Join Alisa Gordaneer to launch Still Hungry at Lacey Lou Tapas lounge, 1308 Broad Street, Victoria, on Monday, April 13 at 7:30pm. Admission free, open to the public.


— Leanne Allen CVVictoria Magazine

More Reviews of this title

Still Hungry

Seaside Picnic 

Summer vacation has finally arrived. This leisurely pace brings impromptu trips to the beach for picnics with friends and family, and for inspired musings on Canadian literary fare.

There is something about sharing a meal in the open air—with the sand between your toes and the pages of poetry turning in the ocean breeze—that makes the food all the more tasty!

I recently sampled Alisa Gordaneer’s book of poems Still Hungry (2015), which is thoughtfully subdivided under the headings “Salt,” “Sour,” “Bitter,” and “Sweet.”

Within and between these sections, appetites ebb and flow with the seasons and with life’s experiences. You come away from these poems realizing how flavours are intimately bound with certain memories. How food connects us with others and marks our daily lives—the losses and the joys—leaving us hungry for more, or for less. If you visit Gordaneer’s website, you will be invited to contribute to an ongoing conversation about our varied relationships with food and the many themes evoked by Still Hungry.

In the poem “Picnic” (included in the section “Sweet”), Gordaneer conjures the longed-for idealism of summer, as a couple attempts to recapture the intimacy of the early years of their marriage. Dusty from disuse, wine bottles and glasses are remembered and retrieved. An old picnic blanket, a wedding gift, is “unfurled like a flag” on the sand—a declaration of their (hopefully) continued love and appreciation of one another.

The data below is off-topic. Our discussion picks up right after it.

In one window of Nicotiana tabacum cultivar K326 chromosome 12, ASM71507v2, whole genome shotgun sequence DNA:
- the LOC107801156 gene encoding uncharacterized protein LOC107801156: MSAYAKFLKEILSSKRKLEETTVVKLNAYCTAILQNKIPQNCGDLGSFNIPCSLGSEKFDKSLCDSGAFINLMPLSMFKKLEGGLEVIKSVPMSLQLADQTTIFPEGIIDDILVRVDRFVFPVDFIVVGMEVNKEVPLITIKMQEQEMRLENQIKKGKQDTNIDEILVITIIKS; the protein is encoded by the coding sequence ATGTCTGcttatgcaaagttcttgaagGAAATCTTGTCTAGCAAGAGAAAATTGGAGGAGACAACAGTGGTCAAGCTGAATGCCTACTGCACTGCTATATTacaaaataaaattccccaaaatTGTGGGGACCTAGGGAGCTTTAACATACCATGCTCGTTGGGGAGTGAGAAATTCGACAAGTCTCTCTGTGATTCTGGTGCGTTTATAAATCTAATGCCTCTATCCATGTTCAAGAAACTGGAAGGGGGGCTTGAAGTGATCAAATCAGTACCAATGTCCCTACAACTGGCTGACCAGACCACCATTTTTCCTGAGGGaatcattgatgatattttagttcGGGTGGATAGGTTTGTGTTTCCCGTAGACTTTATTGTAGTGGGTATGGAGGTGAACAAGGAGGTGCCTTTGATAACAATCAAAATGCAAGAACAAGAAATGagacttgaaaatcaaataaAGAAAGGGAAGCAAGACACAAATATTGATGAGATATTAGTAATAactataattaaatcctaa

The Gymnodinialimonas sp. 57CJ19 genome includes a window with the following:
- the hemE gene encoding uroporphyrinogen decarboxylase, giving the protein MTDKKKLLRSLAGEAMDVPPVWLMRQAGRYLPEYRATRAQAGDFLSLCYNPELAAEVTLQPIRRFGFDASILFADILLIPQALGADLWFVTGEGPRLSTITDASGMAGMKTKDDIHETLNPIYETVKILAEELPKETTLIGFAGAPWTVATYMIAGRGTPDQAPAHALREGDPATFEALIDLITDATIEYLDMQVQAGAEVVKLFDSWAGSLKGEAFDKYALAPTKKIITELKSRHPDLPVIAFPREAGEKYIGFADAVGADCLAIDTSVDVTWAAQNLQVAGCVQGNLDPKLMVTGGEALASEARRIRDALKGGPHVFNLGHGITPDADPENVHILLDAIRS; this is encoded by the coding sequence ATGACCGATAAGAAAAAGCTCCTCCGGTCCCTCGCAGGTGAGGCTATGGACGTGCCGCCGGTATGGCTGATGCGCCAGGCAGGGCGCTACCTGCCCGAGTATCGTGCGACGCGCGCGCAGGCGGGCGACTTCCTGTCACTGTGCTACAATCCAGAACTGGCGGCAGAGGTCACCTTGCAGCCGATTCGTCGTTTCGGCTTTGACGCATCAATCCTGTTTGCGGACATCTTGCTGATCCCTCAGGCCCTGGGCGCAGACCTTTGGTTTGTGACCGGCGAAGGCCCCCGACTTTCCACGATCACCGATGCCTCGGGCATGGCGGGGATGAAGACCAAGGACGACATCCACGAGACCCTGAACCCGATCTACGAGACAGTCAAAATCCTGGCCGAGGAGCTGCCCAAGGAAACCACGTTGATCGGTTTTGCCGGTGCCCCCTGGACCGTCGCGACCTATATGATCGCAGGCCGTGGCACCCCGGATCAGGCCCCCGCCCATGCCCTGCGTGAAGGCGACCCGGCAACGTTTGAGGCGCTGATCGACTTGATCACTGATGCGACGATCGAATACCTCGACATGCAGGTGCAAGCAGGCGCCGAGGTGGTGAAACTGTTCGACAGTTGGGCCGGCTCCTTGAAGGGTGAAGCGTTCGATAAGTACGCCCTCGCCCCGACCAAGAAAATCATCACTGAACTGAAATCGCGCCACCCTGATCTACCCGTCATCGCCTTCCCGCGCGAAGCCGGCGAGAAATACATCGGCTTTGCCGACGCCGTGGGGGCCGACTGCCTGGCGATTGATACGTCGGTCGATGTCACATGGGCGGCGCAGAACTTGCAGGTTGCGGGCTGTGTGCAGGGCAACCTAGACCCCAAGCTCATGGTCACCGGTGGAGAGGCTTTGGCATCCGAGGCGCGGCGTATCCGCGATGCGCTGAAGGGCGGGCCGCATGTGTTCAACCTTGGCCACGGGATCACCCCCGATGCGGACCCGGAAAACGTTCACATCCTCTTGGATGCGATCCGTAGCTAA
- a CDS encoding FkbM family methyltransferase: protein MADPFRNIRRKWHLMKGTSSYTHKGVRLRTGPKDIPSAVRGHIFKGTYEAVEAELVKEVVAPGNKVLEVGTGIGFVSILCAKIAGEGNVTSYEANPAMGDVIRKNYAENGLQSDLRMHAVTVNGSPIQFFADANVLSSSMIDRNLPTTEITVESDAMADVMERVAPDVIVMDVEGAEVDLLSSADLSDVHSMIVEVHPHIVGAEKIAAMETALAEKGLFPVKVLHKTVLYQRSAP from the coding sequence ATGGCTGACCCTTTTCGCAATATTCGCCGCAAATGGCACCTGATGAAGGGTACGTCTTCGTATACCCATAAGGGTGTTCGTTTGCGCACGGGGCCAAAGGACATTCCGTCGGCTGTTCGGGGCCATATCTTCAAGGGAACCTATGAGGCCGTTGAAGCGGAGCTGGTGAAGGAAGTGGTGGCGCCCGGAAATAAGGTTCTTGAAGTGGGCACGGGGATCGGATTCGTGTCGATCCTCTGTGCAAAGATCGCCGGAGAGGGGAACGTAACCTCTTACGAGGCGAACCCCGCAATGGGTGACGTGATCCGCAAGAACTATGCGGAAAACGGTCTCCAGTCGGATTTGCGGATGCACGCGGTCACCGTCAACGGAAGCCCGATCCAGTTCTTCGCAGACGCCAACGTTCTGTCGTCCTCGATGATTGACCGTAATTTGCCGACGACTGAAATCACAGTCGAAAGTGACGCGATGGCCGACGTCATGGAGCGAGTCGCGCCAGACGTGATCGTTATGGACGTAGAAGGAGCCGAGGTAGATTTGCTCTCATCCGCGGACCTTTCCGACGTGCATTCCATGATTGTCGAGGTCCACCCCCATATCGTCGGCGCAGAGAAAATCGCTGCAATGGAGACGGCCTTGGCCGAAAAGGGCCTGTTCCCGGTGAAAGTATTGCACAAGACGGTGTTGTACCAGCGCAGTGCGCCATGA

Especially delightful is the fresh and sensual picnic menu.

Olives for those “hot days far away” (83).

A choice of creamy cheeses (including blue) to elicit tender touches on the skin.

And most poignantly, the speaker requests “everything from the beginning” (83).  It’s an alpha-inspired list of veggies and fruit, all green and golden:

artichokes, asparagus, avocados.

Although the speaker tells the partner to “bring love,” uncertainty lingers, as their temporary display of unity appears, at times, untruthful (83). Nevertheless, this picnic-for-two signals a desire for communion, an enduring appetite for intimacy and fresh fulfillment.

 


— Shelley Boyd Canadian Literary Fare

Still Hungry

Getting our Fill
Gordaneer’s poetry collection suits all tastes

It’s a simple gesture to prepare a meal for another person, or inversely, to eat one that’s prepared for you. How you go about doing so can simply do the job of satisfying bodily needs, or the gesture could be loaded with subtext that may demonstrate a tender attention to detail.  In her poetry collection, Still Hungry, Alisa Gordaneer explores moments of trust and acceptance that sustain us beyond simply feeding our bodies.